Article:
Several weeks ago, I was having dinner with friends in the town of Bridgewater, PA—a sliver of land at the confluence of the Beaver and Ohio Rivers northwest of Pittsburgh. As tends to happen whenever orthodox Christians gather, the conversation turned to cultural decline. As we discussed the latest outrages, though, I couldn’t help but observe our surroundings.

We were on the patio of a casual restaurant within sight of the gentle Beaver River. Between us and the riverbank was a pristine lawn, crisscrossed by walking trails. The weather was mild and clear. Around us, people conversed contentedly while dining wholesomely and affordably, in perfect security. To all appearances, here was the very image of the good society: pleasant, safe, and prosperous.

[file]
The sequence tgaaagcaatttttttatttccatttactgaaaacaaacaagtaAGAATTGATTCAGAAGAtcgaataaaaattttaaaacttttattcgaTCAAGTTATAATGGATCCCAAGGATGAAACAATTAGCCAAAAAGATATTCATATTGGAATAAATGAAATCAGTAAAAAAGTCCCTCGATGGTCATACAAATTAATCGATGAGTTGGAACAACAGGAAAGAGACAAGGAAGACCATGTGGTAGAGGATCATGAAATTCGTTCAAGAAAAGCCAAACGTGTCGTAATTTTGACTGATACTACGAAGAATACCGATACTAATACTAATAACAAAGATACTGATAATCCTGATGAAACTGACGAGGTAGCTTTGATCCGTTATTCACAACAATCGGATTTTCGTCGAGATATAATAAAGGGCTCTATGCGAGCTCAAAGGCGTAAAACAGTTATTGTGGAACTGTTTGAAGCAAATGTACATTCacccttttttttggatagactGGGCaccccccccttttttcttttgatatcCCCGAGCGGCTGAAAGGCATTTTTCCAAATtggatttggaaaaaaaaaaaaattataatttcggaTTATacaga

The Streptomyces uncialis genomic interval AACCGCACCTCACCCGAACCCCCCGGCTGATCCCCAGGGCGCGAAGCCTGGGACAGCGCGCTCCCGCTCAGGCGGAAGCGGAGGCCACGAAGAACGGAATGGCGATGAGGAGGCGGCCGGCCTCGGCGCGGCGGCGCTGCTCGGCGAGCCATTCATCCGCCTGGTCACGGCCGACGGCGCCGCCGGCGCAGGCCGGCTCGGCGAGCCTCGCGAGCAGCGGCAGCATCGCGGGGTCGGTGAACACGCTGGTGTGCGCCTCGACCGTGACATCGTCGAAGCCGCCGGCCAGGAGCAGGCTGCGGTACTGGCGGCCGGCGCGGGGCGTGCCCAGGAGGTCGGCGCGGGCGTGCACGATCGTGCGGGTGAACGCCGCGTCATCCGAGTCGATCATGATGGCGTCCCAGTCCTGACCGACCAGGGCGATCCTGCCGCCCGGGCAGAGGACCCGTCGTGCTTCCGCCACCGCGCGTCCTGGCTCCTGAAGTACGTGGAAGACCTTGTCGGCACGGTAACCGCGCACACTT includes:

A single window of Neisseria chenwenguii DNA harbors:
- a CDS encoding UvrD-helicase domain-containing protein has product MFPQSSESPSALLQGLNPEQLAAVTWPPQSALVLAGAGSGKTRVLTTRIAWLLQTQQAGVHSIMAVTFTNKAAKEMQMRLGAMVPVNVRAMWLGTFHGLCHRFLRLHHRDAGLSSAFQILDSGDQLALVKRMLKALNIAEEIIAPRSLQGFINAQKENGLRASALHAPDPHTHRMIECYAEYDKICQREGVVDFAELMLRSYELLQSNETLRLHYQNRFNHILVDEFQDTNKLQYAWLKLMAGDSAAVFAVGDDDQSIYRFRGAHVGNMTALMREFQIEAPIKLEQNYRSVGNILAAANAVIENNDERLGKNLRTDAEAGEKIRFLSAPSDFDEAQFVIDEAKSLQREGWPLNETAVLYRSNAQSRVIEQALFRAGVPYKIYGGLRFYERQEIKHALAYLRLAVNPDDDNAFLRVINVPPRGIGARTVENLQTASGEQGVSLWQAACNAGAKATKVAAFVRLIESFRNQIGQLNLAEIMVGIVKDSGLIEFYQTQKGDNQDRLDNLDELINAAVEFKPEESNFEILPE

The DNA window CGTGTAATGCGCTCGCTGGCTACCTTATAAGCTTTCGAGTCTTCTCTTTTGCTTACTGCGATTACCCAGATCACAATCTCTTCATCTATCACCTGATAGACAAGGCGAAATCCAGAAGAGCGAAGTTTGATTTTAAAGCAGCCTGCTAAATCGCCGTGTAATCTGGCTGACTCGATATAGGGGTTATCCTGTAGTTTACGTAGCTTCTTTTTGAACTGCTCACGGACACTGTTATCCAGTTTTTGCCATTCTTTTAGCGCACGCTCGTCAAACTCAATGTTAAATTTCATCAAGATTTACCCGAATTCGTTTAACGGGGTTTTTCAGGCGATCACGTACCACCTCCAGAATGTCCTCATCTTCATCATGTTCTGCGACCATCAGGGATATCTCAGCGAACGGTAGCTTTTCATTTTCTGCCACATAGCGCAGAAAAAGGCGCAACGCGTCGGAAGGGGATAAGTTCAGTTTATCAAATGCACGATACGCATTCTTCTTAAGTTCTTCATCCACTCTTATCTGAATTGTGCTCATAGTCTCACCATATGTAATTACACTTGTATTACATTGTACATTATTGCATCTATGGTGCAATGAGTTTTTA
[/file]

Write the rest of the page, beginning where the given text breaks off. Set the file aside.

I mused aloud: Unless a person is steeped in a tradition of moral theology, the notion that our culture is in a state of decay will sound simply incredible. The secular citizen might acknowledge an injustice here, a minor outrage there—but the MacIntyrean concept of a new Dark Ages? Madness.

But as the ongoing Planned Parenthood revelations demonstrate, our Potemkin society conceals more than just notional corruptions.

* * *

In The Brothers Karamazov, the tortured intellectual Ivan challenges his pious brother Alyosha with the problem of theodicy. He focuses on the suffering of the helpless:

“Tell me yourself, I challenge you—answer. Imagine that you are creating a fabric of human destiny with the object of making men happy in the end, giving them peace and rest at last, but that it was essential and inevitable to torture to death only one tiny creature—that baby beating its breast with its fist, for instance—and to found that edifice on its unavenged tears, would you consent to be the architect on those conditions? Tell me, and tell the truth.”